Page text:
Its local names include “Ragi” in Kannada, Hindi and Telugu, “Nachni” in Marathi, “Madua” in Bengali and “Kezhvaragu” in Tamil.
The common English name of Ragi is finger millet, owing to the appearance of the head of the grain comprising five spikes and thus, resembling the five fingers attached to the palm of the hand.
The once well-known cereal is however totally absent in most people’s diets today. the crop was probably introduced 4000 years ago, and has been found in archeological excavations in the Harappan Civilization.
Have it as a ragi mudde ( ragi balls) , ragi malt, in ragi dosa, used in baking cookies, ragi ladoo and halwa too.
Ragi is composed of certain key amino acids, making it a unique plant-based source of high-quality proteins.
Ragi, being organically gluten-free, can easily be substituted for wheat, to prepare chapatis, dosas and sweets or mithais, and is often recommended for patients with celiac disease.
Finger millet, being a fantastic source of natural calcium, strengthens bones in growing children. It also restores optimum bone density in older people, assisting in alleviating osteoporosis symptoms.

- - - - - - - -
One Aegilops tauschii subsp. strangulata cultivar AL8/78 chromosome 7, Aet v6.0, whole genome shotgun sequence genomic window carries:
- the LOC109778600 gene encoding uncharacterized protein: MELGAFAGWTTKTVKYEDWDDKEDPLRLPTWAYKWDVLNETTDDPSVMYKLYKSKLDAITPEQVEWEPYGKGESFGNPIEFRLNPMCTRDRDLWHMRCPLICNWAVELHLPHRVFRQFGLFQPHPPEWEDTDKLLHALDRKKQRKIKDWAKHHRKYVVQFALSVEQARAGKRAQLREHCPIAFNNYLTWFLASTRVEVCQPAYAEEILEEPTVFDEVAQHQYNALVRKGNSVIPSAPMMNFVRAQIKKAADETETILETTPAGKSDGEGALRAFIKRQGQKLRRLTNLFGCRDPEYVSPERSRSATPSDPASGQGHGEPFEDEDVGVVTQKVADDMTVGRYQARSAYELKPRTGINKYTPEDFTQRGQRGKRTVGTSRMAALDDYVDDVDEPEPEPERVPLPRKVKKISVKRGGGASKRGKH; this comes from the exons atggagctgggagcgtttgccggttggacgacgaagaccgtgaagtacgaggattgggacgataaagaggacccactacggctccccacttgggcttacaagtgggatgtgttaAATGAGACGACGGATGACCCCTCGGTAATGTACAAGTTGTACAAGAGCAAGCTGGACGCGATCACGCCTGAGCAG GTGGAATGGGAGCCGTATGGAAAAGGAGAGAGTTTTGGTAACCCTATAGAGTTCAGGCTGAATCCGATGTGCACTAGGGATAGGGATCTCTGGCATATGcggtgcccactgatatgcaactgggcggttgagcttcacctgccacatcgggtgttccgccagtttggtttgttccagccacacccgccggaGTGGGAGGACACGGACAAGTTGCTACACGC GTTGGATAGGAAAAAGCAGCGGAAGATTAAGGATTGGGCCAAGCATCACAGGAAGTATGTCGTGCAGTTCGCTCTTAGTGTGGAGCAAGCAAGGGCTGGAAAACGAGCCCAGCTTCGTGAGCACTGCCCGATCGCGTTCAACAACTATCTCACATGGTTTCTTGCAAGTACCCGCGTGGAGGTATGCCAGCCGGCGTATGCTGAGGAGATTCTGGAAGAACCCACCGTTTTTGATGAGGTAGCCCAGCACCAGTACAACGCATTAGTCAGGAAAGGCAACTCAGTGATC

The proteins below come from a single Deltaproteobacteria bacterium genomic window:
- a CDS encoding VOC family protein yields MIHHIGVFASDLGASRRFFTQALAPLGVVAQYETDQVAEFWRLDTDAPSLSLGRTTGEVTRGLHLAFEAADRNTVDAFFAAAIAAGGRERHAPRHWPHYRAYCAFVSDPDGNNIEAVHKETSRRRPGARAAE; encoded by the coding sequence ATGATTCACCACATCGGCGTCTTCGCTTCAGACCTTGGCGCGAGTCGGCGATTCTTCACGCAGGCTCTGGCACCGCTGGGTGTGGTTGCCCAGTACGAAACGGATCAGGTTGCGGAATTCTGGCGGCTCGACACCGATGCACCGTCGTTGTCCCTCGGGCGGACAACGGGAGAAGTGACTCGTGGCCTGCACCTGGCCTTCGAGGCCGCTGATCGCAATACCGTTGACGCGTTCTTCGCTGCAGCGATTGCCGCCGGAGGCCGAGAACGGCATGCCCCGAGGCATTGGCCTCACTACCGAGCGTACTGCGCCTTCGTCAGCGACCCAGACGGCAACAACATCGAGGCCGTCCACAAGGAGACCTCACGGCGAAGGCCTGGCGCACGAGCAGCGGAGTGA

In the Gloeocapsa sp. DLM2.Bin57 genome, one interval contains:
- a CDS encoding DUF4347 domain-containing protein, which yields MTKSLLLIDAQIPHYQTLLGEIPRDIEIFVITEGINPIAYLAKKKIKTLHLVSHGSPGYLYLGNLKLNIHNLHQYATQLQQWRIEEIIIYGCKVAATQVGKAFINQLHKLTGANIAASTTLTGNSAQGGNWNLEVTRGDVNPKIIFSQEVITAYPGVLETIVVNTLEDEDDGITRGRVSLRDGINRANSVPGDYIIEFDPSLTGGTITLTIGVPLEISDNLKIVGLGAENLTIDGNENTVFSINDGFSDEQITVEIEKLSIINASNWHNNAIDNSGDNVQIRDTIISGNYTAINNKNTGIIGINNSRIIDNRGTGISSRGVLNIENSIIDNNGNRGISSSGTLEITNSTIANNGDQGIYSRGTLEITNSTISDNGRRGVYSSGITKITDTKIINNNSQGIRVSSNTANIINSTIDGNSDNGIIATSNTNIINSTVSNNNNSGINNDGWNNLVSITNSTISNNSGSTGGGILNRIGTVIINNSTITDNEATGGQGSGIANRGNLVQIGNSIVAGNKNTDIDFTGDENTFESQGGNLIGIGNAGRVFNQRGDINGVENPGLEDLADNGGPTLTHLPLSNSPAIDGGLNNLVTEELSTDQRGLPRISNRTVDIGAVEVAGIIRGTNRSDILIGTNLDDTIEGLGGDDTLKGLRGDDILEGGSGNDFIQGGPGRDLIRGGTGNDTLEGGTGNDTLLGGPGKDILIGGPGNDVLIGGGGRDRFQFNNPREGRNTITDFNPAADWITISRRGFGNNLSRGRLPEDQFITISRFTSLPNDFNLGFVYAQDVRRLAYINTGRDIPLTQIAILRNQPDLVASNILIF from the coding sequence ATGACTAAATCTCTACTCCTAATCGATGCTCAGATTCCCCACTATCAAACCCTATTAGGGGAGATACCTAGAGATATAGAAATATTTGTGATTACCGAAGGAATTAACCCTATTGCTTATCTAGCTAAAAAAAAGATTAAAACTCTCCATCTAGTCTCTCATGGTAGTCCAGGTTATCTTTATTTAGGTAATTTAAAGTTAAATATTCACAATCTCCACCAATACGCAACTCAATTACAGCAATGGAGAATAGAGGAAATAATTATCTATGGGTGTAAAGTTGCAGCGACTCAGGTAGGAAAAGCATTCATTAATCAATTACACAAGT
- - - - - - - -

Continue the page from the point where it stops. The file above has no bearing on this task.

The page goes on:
Ragi is blessed with the goodness of dietary fibers, with quantities higher than many other cereals such as wheat, barley and oats. finger millet, the grain’s seed coat is rich in polyphenols.
The comprehensive nutritional content in ragi makes it a perfect food for meeting a growing child’s ever-expanding nutrient requirements. A kanji or malt made with ragi flour is often fed to infants and young kids, particularly as a weaning food in the southern states of India.